• Tarantulas are nocturnal and have long been thought to be incapable to see in color
  • A team of researchers studied the origins of tarantulas' bright coloration
  • They say tarantulas actually have color vision and maybe using their colors to look for mates or for camouflage

Are tarantulas really as color blind as they have long been thought to be? A team of researchers has found a possible reason for why tarantulas come in bright, vivid colors even when they have been long thought to be incapable to see in color.

Tarantulas are some of the biggest spiders in the world, with the largest spider, the Goliath bird-eating tarantula, has legs measuring up to 11 inches in length, according to the San Diego Zoo. They're also known for their hairy bodies, some of which sport bright, vivid blue and green colors. This display of bright colors has puzzled scientists for a long time since tarantulas are nocturnal creatures and are not even known to have color vision.

To find out, a team of researchers traced the origins of tarantulas' bright coloration. When the team recreated the colors of a tarantula ancestor from 110 million years ago, they found that the ancient arachnid was most likely blue in color. Further analysis also revealed that the blue coloration in tarantulas was lost more frequently in the process of evolution while the green coloration evolved several times and remained throughout evolution.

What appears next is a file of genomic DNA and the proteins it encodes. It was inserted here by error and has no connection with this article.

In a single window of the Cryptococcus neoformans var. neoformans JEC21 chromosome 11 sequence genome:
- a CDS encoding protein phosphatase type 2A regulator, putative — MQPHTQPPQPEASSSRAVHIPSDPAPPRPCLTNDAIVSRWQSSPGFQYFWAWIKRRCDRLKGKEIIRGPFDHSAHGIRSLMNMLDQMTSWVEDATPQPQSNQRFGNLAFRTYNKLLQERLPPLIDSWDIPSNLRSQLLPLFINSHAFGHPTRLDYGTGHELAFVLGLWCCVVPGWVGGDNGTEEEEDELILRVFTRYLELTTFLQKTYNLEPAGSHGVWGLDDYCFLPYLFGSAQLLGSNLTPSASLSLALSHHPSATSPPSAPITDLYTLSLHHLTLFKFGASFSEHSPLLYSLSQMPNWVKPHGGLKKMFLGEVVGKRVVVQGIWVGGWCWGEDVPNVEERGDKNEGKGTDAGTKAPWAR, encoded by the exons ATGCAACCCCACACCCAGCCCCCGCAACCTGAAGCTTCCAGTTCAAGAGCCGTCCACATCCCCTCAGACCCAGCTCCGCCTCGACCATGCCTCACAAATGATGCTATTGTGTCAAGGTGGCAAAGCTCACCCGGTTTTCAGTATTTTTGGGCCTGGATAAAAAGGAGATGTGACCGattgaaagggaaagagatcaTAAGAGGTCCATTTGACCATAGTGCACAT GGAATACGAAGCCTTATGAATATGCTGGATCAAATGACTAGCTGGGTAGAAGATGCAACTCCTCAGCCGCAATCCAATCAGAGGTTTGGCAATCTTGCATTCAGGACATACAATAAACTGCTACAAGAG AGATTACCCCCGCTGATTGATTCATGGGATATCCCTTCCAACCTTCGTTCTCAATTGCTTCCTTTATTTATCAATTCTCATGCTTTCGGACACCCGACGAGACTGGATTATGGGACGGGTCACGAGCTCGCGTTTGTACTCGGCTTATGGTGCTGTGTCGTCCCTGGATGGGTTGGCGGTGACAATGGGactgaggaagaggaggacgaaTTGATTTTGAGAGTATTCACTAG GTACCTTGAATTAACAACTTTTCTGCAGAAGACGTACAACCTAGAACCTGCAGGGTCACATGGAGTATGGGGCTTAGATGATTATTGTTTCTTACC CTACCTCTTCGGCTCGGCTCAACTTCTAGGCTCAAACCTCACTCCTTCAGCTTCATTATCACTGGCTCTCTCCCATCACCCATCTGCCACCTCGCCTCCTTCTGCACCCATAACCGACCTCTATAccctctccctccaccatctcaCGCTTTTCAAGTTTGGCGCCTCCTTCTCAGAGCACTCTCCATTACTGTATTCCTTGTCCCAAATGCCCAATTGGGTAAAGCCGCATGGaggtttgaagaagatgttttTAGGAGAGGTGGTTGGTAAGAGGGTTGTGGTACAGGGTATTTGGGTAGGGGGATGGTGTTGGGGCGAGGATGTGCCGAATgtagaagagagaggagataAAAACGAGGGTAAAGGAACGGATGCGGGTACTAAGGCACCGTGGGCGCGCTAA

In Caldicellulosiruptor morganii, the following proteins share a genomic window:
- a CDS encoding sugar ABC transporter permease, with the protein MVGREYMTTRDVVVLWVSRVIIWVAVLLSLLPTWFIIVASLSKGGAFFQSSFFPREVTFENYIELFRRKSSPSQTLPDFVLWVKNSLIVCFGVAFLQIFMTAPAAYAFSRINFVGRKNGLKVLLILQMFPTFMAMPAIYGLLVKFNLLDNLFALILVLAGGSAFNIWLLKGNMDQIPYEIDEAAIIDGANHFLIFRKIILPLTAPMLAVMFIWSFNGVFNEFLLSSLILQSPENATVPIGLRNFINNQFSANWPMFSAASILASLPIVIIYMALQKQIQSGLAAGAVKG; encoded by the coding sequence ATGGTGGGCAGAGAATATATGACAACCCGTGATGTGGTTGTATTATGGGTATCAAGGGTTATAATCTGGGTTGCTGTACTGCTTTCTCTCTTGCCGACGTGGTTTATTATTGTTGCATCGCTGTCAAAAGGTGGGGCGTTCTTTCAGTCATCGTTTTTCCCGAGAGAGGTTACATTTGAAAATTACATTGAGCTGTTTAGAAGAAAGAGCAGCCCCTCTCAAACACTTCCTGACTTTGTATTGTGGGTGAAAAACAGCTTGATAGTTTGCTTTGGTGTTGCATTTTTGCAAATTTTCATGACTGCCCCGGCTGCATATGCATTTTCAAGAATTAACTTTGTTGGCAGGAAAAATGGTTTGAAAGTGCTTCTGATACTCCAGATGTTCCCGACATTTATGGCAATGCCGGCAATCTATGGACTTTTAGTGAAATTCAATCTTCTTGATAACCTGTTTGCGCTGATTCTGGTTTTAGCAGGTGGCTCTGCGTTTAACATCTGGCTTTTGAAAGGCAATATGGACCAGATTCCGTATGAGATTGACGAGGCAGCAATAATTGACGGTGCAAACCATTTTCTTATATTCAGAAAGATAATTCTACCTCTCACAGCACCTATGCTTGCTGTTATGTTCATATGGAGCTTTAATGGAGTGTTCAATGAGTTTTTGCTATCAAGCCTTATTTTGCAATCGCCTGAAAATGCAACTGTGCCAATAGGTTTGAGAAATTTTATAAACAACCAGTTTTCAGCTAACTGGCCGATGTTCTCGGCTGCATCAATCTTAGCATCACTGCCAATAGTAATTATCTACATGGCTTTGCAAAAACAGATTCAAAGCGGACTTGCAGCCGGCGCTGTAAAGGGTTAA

The researchers say the blue coloration is not related to common defense mechanisms but are likely used to attract mates. On the other hand, the spiders with green coloration are largely arboreal species, or those that stay in trees, which means that in their case, the color is used for camouflage, they say.

Image: Blue tarantula. Danny de Bruyne/Pixabay

But how can the spiders even see these colors if they don't even have color vision? The researchers have found that tarantulas may actually be capable of seeing colors.

They came to the hypothesis by studying the opsins, or the proteins linked to vision, in tarantulas. Although greater opsin expression does not necessarily mean that an animal has greater color discrimination, a species without it may be hypothesized as being unable to perceive colors.

Their findings showed that tarantulas actually have a "considerable" diversity of opsin genes, comparable even to that of day-active spiders. This could mean that contrary to a long-held belief that the spiders cannot see colors, they actually have good color vision, suggesting that they could, indeed, see each other's bright colors.

"While the precise function of blueness remains unclear, our results suggest that tarantulas may be able to see these blue displays, so mate choice is a likely potential explanation," study lead author Dr. Saoirse Foley of Yale-NUS College and Carnegie Mellon University (CMU) said in a news release. "We have set an impetus for future projects to include a behavioral element to fully explore these hypotheses, and it is very exciting to consider how further studies will build upon our results."

The researchers not only found the possible origins of tarantulas' vivid colors and how they use it but also determined that the creatures may not be as color-blind as previously thought.

The study was published in Proceedings of the Royal Society B.

A tarantula sits in a bowl during a media preview for 'Spiders Alive' at the American Museum of Natural History in New York, July 1, 2014. GETTY IMAGES/DON EMMERT/AFP